About this idea
Retained surgical items are cited as a "Never Event" by the Joint Commission, meaning they should never happen. Today, surgical sponges are the #1 retained item across operating rooms, occurring 11 times per day. A patient that leaves the operating room has a 5% chance of death, 17% chance of permanent injury, and a 78% chance of temporary injury. Operating rooms are hectic, staff workload is high, and interruptions are constant. Retained sponge cases occur today because hospitals don't have a system that suits their needs.
Our device, Spongetrak™, is a low-cost innovation on the existing hospital sponge management system. We have worked with over 80 operating room clinicians and an industry-leading hospital network to develop an easy-to-use, intuitive, system that separates and organizes sponges used in intense surgical cases. During our time with these clinicians, we observed various OR procedures and received real-time feedback on our device. Spongetrak™ is designed by clinicians, for clinicians. One of the greatest frustrations we hear about existing devices is that the “current sponge bags don't differentiate between sponge type, and the racks don't hold as many bags as we need."
Working under the guidance of clinicians, Spongetrak™ was designed with a color-coded rack and bag system to identify and separate Raytec and Laparotomy sponges, so that even during the most intense procedures, the correct sponges go in the correct place. Additionally, our rack holds up to 20 bags that live on (180-degree) swivel arms so they can be easily cataloged at the end of the procedure. Finally, our bags are designed to hold the various sponge types in numbered pouches, so no pouch is double-filled, nor left unfilled.
Our goal with Spongetrak™ is to deliver the easiest, most intuitive, and most-effective sponge management system for clinicians and patients today, and we believe we have done just that.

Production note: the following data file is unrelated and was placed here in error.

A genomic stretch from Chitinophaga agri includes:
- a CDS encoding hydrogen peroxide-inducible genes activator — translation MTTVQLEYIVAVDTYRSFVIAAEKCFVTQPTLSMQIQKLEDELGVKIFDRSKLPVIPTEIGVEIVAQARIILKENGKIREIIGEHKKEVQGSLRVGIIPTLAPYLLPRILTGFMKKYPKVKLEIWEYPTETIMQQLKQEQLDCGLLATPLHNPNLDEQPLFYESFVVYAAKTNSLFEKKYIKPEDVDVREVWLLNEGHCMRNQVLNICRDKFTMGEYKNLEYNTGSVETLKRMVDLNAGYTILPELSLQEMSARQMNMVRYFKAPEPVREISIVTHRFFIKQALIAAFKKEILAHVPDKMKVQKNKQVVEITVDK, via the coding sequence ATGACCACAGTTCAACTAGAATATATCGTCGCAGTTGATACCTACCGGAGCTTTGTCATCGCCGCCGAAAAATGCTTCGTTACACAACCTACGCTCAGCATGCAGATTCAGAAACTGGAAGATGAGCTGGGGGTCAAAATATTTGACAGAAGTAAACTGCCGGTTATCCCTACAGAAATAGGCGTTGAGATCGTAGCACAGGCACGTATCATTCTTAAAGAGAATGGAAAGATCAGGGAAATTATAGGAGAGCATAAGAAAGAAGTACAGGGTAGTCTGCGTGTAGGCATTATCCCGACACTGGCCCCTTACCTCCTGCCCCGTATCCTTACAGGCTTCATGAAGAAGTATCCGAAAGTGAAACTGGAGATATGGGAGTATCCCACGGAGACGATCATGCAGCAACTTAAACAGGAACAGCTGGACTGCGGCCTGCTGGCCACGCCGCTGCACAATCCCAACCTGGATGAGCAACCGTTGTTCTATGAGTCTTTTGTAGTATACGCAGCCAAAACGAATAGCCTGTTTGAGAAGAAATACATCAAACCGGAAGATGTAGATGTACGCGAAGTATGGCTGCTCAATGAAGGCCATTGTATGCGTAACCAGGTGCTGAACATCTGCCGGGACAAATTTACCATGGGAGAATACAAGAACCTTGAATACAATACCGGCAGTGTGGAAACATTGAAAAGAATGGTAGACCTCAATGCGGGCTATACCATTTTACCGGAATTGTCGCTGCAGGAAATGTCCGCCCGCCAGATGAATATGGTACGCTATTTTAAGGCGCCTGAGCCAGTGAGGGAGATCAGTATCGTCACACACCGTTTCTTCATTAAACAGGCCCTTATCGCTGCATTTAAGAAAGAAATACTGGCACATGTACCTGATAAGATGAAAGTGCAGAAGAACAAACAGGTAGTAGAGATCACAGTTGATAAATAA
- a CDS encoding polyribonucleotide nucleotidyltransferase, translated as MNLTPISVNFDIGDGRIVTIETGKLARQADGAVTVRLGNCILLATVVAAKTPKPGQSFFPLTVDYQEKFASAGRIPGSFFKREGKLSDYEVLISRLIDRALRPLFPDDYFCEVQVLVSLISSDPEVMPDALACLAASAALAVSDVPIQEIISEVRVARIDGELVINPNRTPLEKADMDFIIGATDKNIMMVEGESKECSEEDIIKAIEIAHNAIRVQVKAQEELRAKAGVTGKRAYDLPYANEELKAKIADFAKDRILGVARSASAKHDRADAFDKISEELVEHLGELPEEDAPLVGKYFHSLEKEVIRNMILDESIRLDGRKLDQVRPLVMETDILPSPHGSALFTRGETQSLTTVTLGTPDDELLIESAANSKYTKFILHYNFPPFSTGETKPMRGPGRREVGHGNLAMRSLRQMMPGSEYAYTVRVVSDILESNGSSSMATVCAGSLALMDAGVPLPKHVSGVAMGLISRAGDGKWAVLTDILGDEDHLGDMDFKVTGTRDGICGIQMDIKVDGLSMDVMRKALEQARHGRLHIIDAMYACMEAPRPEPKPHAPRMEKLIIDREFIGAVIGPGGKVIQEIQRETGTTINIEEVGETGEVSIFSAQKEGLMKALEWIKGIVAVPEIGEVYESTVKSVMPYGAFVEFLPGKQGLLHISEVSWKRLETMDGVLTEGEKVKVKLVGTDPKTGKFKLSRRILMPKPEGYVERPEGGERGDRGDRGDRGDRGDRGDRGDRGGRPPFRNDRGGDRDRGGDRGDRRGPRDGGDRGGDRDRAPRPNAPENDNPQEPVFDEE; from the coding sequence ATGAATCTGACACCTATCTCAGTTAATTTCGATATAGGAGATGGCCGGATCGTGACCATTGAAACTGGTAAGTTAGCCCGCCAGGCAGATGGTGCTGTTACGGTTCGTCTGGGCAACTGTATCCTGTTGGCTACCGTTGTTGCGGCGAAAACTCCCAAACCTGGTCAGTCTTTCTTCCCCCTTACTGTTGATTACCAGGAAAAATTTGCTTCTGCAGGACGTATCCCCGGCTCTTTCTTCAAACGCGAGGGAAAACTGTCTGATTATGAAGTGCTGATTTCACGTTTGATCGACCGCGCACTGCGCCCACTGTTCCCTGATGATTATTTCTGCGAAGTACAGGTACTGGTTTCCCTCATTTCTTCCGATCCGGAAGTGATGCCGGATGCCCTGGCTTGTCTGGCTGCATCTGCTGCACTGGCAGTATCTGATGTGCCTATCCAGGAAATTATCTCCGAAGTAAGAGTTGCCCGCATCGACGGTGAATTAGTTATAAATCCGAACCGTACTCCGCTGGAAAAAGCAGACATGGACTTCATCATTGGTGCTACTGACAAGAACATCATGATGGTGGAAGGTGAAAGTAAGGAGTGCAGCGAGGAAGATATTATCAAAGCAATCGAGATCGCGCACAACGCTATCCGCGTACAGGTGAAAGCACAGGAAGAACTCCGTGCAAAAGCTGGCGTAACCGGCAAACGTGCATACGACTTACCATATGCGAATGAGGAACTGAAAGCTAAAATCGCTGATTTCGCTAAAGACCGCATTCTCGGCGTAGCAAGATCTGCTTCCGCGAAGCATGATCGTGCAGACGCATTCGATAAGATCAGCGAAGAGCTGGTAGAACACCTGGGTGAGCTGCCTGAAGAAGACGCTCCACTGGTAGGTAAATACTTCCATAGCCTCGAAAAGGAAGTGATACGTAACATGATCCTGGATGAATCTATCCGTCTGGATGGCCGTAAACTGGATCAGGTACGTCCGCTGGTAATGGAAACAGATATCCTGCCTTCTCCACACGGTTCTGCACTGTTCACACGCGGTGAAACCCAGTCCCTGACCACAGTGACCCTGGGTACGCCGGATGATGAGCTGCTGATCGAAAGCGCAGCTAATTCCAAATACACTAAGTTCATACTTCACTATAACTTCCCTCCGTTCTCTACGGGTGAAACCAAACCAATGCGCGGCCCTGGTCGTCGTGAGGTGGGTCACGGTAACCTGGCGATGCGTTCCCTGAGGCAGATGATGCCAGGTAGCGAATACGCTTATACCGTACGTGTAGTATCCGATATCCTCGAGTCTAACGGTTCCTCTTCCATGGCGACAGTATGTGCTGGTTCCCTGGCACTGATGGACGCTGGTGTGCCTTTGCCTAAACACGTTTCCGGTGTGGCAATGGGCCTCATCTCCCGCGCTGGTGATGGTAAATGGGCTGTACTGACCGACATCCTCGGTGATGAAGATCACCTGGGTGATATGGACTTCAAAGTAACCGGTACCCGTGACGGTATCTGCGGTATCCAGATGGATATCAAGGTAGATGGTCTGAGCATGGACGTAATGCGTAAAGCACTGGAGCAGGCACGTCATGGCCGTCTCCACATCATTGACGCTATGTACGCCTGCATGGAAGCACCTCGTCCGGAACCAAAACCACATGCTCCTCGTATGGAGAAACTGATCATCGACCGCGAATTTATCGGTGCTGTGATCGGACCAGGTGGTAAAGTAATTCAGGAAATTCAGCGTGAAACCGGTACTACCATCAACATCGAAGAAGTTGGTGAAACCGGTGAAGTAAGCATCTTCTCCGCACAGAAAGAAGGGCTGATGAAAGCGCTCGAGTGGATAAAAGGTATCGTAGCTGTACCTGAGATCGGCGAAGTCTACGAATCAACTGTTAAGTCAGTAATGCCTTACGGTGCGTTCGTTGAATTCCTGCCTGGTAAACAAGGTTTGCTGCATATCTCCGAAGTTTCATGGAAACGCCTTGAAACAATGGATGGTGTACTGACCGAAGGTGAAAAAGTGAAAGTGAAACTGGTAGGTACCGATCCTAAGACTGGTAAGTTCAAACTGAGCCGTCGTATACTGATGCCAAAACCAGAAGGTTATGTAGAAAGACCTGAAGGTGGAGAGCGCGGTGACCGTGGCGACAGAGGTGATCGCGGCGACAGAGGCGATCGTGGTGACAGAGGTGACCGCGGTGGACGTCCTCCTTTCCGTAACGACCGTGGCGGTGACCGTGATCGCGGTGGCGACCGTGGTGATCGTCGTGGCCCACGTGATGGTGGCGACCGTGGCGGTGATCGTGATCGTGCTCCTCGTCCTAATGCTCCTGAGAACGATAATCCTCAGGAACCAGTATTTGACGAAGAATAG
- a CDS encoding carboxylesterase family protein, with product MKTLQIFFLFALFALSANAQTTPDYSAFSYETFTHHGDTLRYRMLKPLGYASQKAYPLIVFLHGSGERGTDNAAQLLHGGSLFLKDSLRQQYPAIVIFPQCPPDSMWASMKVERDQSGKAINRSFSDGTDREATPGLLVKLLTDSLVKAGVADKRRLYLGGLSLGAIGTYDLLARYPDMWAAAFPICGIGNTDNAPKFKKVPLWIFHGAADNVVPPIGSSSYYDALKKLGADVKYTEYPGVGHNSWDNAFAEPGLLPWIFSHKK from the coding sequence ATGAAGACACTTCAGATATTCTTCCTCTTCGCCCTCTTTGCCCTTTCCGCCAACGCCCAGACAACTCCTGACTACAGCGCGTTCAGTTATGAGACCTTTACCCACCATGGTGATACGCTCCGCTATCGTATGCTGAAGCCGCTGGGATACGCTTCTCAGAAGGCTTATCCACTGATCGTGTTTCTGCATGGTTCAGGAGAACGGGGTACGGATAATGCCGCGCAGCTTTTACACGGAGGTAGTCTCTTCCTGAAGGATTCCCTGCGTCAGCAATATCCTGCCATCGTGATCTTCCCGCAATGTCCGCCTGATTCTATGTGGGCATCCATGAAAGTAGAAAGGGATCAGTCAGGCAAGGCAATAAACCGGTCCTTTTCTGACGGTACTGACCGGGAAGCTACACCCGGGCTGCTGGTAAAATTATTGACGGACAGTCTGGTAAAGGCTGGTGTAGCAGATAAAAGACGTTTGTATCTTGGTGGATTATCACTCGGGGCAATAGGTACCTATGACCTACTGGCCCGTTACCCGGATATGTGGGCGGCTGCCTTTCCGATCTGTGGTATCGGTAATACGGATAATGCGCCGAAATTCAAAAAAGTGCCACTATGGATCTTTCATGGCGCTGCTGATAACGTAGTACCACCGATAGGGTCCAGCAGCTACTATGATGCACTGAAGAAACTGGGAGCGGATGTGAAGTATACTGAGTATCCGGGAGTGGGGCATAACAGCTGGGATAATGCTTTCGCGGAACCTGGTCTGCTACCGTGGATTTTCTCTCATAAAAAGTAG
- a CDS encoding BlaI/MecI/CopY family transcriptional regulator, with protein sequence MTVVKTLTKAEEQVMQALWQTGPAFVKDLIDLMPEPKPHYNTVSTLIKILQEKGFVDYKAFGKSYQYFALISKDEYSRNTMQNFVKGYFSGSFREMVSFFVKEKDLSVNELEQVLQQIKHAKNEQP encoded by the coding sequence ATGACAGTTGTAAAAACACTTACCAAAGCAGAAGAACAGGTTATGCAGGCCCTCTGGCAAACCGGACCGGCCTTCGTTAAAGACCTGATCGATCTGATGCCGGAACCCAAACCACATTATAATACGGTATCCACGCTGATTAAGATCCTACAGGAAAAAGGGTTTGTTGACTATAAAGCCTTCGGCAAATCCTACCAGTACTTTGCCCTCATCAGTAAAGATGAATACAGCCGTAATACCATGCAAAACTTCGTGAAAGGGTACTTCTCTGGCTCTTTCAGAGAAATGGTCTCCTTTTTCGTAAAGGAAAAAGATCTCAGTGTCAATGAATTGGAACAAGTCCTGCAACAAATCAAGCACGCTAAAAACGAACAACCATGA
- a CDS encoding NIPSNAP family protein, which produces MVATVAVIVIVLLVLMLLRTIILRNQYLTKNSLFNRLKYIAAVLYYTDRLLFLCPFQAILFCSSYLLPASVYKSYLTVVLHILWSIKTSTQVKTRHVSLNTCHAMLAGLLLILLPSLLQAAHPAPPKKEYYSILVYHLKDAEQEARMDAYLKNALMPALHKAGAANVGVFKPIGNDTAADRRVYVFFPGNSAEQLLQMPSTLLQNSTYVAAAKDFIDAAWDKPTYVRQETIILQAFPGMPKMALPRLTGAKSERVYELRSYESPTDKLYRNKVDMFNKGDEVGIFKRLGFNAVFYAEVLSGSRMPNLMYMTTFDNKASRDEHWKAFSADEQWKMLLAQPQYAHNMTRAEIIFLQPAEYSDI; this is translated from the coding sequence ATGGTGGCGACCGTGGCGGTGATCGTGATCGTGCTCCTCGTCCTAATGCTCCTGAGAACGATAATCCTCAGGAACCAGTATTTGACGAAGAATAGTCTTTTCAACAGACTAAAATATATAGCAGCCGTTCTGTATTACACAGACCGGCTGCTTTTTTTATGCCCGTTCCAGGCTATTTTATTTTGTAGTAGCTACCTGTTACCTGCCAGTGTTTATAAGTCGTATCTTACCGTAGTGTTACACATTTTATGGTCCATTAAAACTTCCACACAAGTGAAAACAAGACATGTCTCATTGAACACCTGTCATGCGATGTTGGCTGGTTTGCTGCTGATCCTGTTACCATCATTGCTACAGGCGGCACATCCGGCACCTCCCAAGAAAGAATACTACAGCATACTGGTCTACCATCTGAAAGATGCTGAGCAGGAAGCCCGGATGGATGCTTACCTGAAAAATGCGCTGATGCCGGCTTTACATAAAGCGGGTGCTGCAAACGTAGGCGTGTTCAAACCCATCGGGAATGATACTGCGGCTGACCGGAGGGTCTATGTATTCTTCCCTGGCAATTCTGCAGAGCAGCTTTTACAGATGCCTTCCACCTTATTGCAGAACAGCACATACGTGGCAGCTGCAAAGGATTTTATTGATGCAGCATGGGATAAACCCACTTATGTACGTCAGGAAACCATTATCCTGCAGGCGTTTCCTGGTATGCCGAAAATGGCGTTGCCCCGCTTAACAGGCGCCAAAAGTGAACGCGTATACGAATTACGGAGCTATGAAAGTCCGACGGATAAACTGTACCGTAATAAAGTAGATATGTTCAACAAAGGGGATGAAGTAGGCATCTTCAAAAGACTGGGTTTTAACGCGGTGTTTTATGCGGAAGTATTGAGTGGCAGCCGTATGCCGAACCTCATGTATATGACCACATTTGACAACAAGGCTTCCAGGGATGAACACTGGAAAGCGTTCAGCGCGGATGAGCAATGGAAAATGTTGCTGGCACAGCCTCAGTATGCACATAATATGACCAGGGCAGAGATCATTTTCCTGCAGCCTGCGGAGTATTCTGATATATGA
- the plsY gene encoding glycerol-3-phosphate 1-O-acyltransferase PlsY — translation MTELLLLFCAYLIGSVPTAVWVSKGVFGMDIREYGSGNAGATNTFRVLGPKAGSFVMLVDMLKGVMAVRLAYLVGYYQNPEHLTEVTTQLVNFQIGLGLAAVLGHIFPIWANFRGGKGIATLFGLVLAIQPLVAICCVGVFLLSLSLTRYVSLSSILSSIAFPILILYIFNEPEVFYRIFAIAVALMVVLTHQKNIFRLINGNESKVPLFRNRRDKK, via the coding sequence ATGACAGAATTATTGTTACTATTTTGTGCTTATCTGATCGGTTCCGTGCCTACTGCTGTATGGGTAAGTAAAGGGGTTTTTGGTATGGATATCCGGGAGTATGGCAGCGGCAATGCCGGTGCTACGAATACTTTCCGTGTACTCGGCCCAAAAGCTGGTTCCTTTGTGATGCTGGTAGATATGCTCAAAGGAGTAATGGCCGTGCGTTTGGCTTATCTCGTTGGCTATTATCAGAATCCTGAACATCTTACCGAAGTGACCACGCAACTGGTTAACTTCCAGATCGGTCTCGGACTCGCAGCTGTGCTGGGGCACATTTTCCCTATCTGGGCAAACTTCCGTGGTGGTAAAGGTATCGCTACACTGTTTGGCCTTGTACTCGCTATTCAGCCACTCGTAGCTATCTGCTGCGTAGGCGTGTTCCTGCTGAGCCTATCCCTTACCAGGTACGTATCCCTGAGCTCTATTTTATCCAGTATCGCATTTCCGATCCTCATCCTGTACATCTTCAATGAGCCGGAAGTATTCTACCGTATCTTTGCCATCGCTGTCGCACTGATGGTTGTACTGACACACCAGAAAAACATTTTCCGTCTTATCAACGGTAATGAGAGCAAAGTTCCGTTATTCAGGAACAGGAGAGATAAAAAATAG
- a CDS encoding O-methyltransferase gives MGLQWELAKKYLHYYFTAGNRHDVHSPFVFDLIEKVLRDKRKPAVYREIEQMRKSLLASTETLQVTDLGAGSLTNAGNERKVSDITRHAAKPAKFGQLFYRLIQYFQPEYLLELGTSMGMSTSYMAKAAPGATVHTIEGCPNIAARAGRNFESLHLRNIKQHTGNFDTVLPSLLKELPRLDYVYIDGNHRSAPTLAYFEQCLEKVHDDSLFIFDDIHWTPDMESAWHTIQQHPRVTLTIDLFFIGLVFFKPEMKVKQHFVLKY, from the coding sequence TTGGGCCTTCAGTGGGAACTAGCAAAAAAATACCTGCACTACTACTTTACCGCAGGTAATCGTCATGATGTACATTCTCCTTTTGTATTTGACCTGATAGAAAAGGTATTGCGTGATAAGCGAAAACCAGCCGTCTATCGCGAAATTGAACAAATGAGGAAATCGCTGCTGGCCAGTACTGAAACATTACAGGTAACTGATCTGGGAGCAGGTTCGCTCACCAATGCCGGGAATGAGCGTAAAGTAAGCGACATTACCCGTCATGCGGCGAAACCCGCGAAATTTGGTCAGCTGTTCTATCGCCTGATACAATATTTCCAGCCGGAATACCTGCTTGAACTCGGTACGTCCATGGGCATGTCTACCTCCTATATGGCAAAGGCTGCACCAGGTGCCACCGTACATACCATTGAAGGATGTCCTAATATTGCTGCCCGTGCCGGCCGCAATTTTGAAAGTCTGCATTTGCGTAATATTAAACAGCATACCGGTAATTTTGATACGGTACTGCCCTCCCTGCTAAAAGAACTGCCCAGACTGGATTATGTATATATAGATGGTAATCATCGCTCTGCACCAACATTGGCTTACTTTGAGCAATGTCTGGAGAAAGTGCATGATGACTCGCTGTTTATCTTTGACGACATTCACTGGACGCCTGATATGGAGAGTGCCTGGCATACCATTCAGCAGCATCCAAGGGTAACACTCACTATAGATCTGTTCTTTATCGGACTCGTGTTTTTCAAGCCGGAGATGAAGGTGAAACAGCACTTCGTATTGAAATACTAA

Spongetrak™ – Spongetraking you can count on.
Operating rooms are hectic by nature. Time pressure, distraction, and multi-tasking are cited as some of the top reasons why discrepant or false correct counts are prevalent in operating rooms today. For this reason, Spongetrak focuses on bloody and intensive surgeries where incorrect sponge counts are common; Abdominal, OBGYN, and Orthopedic some among many. According to the joint commission, these "high-intensity" procedures make up 68% of procedures (34 million procedures) conducted annually in the United States. Our goal is to have Spongetrak implemented in 100% of these procedures and operating rooms to improve patient outcomes. If a case results in a retained sponge, patients have a 5% chance of death, a 16% chance of permanent injury, and a 78% chance of temporary injury. If Spongetrak is used in 68% of procedures, we'll be able to improve patient outcomes in approximately 34 million procedures, across 6,000 hospitals in the United States.
Spongetrak is low-tech, so why do we think hospitals would implement into their ORs? Aside from a competitive price, increased usability compared to current low-tech devices, and our positive feedback from three ORs that have product-trialed our first prototype, for the past 10-years, high-tech devices have captured only 20% of ORs, leaving low-tech devices to occupy the remaining 80%. In 2019, 80% of ORs that had a retained sponge case, also reported having documented sponge counts as "correct," even when a sponge was missing. There is a gap in low-tech sponge management systems, and hospitals need a low-cost device to fill this gap and help create safer spaces for patients.
What I'll do with $5,000
Instrumental Med Design (IMD) is currently in the prototype development stage. To date, we have introduced our V1 prototype into three operating rooms, and currently have 10 ORs signed up to receive our V2 prototype model in February 2021. During the second round of prototyping, we will be manufacturing three models for in-service product trials. To complete the in-service, each operating room will receive a Spongetrak rack and 200 bags. IMD will be molding and casting the rack prototype in-house but will need to outsource the foreign production of 5,000 bags. We have already sourced a supplier who has proven the manufacture of our bags and has produced a quotation for prototype models. The $5,000 we receive from Start Garden’s 5x5 Night will allow us to deliver our models for in-service trials and lock in our V2 design. Once trials are complete, IMD will make small, necessary design changes, lock in the prototype, and move into the early stages of production. If we do not receive $5,000, we will not be able to produce the needed bags for product trials and we will not be able to reduce the daily occurrence of retained sponges threatening the safety of patients around the world.
About Trevor McMahon
I am a product developer living in Grand Rapids, MI. I have a strong background in medical device and silicone/plastics development in both industrial and consumer spaces.